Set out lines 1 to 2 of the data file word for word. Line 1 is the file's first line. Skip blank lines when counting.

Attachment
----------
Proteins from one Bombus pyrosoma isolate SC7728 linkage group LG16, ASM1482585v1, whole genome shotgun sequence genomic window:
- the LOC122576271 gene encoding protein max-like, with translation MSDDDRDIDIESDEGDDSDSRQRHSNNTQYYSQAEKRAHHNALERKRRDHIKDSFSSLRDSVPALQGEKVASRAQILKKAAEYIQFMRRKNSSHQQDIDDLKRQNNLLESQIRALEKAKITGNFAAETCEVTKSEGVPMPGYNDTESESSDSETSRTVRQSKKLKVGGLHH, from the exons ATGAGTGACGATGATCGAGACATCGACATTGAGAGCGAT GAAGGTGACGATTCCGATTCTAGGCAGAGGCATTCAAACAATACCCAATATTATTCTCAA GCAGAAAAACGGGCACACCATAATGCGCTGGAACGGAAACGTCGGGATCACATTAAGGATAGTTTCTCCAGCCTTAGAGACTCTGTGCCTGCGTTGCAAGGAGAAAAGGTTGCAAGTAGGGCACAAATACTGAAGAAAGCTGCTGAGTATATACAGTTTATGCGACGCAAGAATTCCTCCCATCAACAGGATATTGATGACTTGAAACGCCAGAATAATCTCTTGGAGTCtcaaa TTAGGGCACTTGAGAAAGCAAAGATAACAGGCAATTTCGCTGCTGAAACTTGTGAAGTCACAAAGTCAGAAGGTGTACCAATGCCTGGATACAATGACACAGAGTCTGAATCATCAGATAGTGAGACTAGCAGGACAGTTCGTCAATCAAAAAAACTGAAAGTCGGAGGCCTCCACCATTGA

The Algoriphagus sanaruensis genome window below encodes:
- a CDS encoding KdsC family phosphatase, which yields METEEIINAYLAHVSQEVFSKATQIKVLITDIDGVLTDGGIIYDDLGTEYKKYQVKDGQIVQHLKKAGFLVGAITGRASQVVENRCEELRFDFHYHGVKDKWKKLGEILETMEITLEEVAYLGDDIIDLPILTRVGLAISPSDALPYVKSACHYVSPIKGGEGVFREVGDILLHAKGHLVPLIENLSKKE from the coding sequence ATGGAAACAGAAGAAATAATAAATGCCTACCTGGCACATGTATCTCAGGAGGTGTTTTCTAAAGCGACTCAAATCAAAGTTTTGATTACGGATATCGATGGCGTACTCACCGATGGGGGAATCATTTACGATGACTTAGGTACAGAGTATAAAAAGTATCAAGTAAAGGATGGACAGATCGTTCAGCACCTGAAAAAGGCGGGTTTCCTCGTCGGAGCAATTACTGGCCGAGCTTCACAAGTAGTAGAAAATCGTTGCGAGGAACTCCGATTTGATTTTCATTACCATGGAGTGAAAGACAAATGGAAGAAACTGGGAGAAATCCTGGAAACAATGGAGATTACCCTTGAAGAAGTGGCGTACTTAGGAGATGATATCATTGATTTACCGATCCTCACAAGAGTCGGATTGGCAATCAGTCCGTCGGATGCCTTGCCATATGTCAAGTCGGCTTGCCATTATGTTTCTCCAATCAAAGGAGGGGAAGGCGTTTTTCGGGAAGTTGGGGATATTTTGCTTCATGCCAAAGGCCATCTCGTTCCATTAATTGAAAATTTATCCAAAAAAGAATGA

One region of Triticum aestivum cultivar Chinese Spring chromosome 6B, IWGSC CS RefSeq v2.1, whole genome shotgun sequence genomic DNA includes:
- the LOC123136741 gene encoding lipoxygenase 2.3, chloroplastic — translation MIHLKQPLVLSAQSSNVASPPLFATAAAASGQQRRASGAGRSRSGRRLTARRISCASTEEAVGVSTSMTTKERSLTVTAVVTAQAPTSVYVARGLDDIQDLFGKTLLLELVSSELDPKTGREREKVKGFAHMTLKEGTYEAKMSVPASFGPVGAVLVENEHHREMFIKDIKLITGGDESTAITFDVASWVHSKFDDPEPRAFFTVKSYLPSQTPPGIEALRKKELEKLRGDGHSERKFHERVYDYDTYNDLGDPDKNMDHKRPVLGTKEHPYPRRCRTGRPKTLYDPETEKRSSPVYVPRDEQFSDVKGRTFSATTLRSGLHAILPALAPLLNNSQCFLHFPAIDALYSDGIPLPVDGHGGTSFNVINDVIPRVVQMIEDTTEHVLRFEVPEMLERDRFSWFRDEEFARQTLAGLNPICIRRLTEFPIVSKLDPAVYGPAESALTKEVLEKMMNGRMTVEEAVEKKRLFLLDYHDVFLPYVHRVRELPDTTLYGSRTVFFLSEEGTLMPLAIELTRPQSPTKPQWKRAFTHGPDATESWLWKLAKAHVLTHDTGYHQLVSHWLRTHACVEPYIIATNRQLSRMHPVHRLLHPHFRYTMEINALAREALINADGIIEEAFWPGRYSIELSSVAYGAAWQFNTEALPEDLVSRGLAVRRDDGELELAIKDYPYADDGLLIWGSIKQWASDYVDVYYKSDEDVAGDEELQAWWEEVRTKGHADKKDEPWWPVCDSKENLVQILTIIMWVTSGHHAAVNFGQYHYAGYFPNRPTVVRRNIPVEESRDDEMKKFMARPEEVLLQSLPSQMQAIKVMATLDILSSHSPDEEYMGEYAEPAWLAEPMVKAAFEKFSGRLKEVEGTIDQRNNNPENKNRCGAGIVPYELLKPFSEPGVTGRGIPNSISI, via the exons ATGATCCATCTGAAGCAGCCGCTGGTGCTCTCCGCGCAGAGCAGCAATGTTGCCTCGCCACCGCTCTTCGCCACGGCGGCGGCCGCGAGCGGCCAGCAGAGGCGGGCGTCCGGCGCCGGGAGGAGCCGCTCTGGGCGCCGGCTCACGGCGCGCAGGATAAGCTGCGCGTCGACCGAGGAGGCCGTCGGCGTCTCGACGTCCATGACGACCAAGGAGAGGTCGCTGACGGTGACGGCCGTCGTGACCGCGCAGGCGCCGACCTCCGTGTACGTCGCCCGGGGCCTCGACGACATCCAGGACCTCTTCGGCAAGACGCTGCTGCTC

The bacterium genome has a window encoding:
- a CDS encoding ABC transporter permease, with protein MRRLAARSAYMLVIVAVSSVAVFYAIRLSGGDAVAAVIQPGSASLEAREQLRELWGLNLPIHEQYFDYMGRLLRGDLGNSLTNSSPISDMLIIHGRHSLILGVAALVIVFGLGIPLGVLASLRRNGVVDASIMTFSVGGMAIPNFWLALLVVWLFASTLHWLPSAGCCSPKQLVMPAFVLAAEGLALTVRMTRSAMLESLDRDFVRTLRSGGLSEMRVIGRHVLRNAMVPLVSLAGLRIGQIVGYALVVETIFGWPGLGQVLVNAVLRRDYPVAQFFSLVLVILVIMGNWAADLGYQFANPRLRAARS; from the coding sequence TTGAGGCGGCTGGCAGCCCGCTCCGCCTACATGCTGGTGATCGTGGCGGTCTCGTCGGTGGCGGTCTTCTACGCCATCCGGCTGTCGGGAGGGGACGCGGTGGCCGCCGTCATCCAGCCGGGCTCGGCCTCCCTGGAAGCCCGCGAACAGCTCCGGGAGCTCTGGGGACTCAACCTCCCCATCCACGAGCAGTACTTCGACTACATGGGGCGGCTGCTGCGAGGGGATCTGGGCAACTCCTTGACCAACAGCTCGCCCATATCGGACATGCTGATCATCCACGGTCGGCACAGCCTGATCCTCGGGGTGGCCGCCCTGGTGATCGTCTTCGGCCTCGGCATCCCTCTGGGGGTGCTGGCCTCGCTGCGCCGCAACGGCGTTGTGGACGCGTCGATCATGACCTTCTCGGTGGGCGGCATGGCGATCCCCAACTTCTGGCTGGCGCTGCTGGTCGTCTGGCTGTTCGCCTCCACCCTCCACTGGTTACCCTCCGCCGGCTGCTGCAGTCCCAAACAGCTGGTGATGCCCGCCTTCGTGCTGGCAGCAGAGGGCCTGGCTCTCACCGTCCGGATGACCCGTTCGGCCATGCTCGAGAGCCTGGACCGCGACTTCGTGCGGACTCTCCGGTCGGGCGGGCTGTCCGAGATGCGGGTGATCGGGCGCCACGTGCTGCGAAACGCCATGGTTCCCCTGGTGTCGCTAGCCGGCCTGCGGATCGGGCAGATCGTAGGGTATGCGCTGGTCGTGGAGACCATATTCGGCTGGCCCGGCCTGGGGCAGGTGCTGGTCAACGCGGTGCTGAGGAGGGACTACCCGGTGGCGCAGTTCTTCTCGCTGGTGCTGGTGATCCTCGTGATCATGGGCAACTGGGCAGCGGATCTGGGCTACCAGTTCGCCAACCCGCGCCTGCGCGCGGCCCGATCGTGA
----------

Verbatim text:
Proteins from one Bombus pyrosoma isolate SC7728 linkage group LG16, ASM1482585v1, whole genome shotgun sequence genomic window:
- the LOC122576271 gene encoding protein max-like, with translation MSDDDRDIDIESDEGDDSDSRQRHSNNTQYYSQAEKRAHHNALERKRRDHIKDSFSSLRDSVPALQGEKVASRAQILKKAAEYIQFMRRKNSSHQQDIDDLKRQNNLLESQIRALEKAKITGNFAAETCEVTKSEGVPMPGYNDTESESSDSETSRTVRQSKKLKVGGLHH, from the exons ATGAGTGACGATGATCGAGACATCGACATTGAGAGCGAT GAAGGTGACGATTCCGATTCTAGGCAGAGGCATTCAAACAATACCCAATATTATTCTCAA GCAGAAAAACGGGCACACCATAATGCGCTGGAACGGAAACGTCGGGATCACATTAAGGATAGTTTCTCCAGCCTTAGAGACTCTGTGCCTGCGTTGCAAGGAGAAAAGGTTGCAAGTAGGGCACAAATACTGAAGAAAGCTGCTGAGTATATACAGTTTATGCGACGCAAGAATTCCTCCCATCAACAGGATATTGATGACTTGAAACGCCAGAATAATCTCTTGGAGTCtcaaa TTAGGGCACTTGAGAAAGCAAAGATAACAGGCAATTTCGCTGCTGAAACTTGTGAAGTCACAAAGTCAGAAGGTGTACCAATGCCTGGATACAATGACACAGAGTCTGAATCATCAGATAGTGAGACTAGCAGGACAGTTCGTCAATCAAAAAAACTGAAAGTCGGAGGCCTCCACCATTGA